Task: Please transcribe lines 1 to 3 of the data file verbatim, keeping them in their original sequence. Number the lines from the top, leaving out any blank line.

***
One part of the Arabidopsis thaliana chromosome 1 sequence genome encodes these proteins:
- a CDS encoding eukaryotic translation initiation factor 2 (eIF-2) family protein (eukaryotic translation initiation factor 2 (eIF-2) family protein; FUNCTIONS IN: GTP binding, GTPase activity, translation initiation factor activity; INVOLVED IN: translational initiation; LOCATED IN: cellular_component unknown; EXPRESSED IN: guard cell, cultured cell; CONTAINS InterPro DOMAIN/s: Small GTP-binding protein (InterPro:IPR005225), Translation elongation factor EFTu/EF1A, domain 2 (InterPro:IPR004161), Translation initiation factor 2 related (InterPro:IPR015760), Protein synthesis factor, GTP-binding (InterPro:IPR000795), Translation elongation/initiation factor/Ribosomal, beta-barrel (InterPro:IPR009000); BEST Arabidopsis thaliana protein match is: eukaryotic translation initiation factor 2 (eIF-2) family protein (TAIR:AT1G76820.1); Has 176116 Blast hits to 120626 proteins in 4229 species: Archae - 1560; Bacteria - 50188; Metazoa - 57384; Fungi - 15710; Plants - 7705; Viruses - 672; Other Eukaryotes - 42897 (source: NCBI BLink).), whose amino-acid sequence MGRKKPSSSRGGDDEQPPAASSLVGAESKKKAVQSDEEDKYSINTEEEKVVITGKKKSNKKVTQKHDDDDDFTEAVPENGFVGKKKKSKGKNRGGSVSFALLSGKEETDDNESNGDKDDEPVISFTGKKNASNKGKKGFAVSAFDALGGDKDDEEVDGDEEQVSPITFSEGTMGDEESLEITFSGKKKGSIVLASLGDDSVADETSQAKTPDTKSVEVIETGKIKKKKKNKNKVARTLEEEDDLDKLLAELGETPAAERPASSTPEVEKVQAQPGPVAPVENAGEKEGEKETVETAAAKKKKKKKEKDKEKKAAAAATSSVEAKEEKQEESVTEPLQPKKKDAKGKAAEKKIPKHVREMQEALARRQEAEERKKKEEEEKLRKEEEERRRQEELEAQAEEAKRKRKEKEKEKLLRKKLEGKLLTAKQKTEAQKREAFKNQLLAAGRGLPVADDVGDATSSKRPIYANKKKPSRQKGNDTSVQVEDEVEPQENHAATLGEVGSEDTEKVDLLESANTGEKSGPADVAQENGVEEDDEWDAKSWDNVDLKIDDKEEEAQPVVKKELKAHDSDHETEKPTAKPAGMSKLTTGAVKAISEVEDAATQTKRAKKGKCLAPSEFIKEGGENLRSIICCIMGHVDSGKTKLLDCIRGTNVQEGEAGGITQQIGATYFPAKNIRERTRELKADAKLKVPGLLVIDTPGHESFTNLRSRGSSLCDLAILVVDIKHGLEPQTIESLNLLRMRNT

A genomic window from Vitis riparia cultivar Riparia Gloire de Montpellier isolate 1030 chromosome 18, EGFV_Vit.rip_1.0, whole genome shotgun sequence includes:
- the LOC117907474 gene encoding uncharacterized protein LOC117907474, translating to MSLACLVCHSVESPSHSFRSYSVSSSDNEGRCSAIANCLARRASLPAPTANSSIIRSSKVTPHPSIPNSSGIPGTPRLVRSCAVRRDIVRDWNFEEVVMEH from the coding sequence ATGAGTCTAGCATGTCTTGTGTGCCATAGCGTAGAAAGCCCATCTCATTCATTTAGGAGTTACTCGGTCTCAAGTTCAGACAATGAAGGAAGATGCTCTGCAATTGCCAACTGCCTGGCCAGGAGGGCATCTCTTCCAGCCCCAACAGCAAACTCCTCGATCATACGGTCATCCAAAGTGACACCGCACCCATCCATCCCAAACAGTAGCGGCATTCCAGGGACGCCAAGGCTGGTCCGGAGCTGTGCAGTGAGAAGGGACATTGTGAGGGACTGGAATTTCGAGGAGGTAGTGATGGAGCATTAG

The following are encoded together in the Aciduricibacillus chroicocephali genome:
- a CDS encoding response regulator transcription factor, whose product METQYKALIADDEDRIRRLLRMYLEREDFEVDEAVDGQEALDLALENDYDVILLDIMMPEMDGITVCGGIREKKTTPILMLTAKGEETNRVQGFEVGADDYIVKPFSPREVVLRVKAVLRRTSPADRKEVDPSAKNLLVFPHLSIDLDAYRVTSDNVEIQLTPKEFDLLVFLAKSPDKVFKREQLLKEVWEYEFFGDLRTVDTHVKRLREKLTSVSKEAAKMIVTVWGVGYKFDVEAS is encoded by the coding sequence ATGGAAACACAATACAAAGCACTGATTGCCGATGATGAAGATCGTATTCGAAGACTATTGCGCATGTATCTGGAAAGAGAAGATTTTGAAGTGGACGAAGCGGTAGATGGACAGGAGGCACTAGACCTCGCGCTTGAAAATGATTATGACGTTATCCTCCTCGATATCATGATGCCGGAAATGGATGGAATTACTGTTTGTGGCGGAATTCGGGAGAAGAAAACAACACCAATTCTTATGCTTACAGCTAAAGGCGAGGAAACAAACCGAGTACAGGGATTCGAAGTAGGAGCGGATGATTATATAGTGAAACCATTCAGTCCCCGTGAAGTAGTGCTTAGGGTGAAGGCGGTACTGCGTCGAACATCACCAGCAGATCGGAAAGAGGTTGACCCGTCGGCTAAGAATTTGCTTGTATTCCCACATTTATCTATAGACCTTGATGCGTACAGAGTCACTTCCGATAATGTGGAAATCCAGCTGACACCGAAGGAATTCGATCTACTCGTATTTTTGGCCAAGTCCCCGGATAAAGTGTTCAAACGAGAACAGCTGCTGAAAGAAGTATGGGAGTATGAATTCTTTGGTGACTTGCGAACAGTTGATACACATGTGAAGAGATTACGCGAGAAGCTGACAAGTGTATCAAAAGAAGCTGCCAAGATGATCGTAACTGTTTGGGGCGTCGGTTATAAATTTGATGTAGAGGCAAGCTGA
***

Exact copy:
One part of the Arabidopsis thaliana chromosome 1 sequence genome encodes these proteins:
- a CDS encoding eukaryotic translation initiation factor 2 (eIF-2) family protein (eukaryotic translation initiation factor 2 (eIF-2) family protein; FUNCTIONS IN: GTP binding, GTPase activity, translation initiation factor activity; INVOLVED IN: translational initiation; LOCATED IN: cellular_component unknown; EXPRESSED IN: guard cell, cultured cell; CONTAINS InterPro DOMAIN/s: Small GTP-binding protein (InterPro:IPR005225), Translation elongation factor EFTu/EF1A, domain 2 (InterPro:IPR004161), Translation initiation factor 2 related (InterPro:IPR015760), Protein synthesis factor, GTP-binding (InterPro:IPR000795), Translation elongation/initiation factor/Ribosomal, beta-barrel (InterPro:IPR009000); BEST Arabidopsis thaliana protein match is: eukaryotic translation initiation factor 2 (eIF-2) family protein (TAIR:AT1G76820.1); Has 176116 Blast hits to 120626 proteins in 4229 species: Archae - 1560; Bacteria - 50188; Metazoa - 57384; Fungi - 15710; Plants - 7705; Viruses - 672; Other Eukaryotes - 42897 (source: NCBI BLink).), whose amino-acid sequence MGRKKPSSSRGGDDEQPPAASSLVGAESKKKAVQSDEEDKYSINTEEEKVVITGKKKSNKKVTQKHDDDDDFTEAVPENGFVGKKKKSKGKNRGGSVSFALLSGKEETDDNESNGDKDDEPVISFTGKKNASNKGKKGFAVSAFDALGGDKDDEEVDGDEEQVSPITFSEGTMGDEESLEITFSGKKKGSIVLASLGDDSVADETSQAKTPDTKSVEVIETGKIKKKKKNKNKVARTLEEEDDLDKLLAELGETPAAERPASSTPEVEKVQAQPGPVAPVENAGEKEGEKETVETAAAKKKKKKKEKDKEKKAAAAATSSVEAKEEKQEESVTEPLQPKKKDAKGKAAEKKIPKHVREMQEALARRQEAEERKKKEEEEKLRKEEEERRRQEELEAQAEEAKRKRKEKEKEKLLRKKLEGKLLTAKQKTEAQKREAFKNQLLAAGRGLPVADDVGDATSSKRPIYANKKKPSRQKGNDTSVQVEDEVEPQENHAATLGEVGSEDTEKVDLLESANTGEKSGPADVAQENGVEEDDEWDAKSWDNVDLKIDDKEEEAQPVVKKELKAHDSDHETEKPTAKPAGMSKLTTGAVKAISEVEDAATQTKRAKKGKCLAPSEFIKEGGENLRSIICCIMGHVDSGKTKLLDCIRGTNVQEGEAGGITQQIGATYFPAKNIRERTRELKADAKLKVPGLLVIDTPGHESFTNLRSRGSSLCDLAILVVDIKHGLEPQTIESLNLLRMRNT

A genomic window from Vitis riparia cultivar Riparia Gloire de Montpellier isolate 1030 chromosome 18, EGFV_Vit.rip_1.0, whole genome shotgun sequence includes: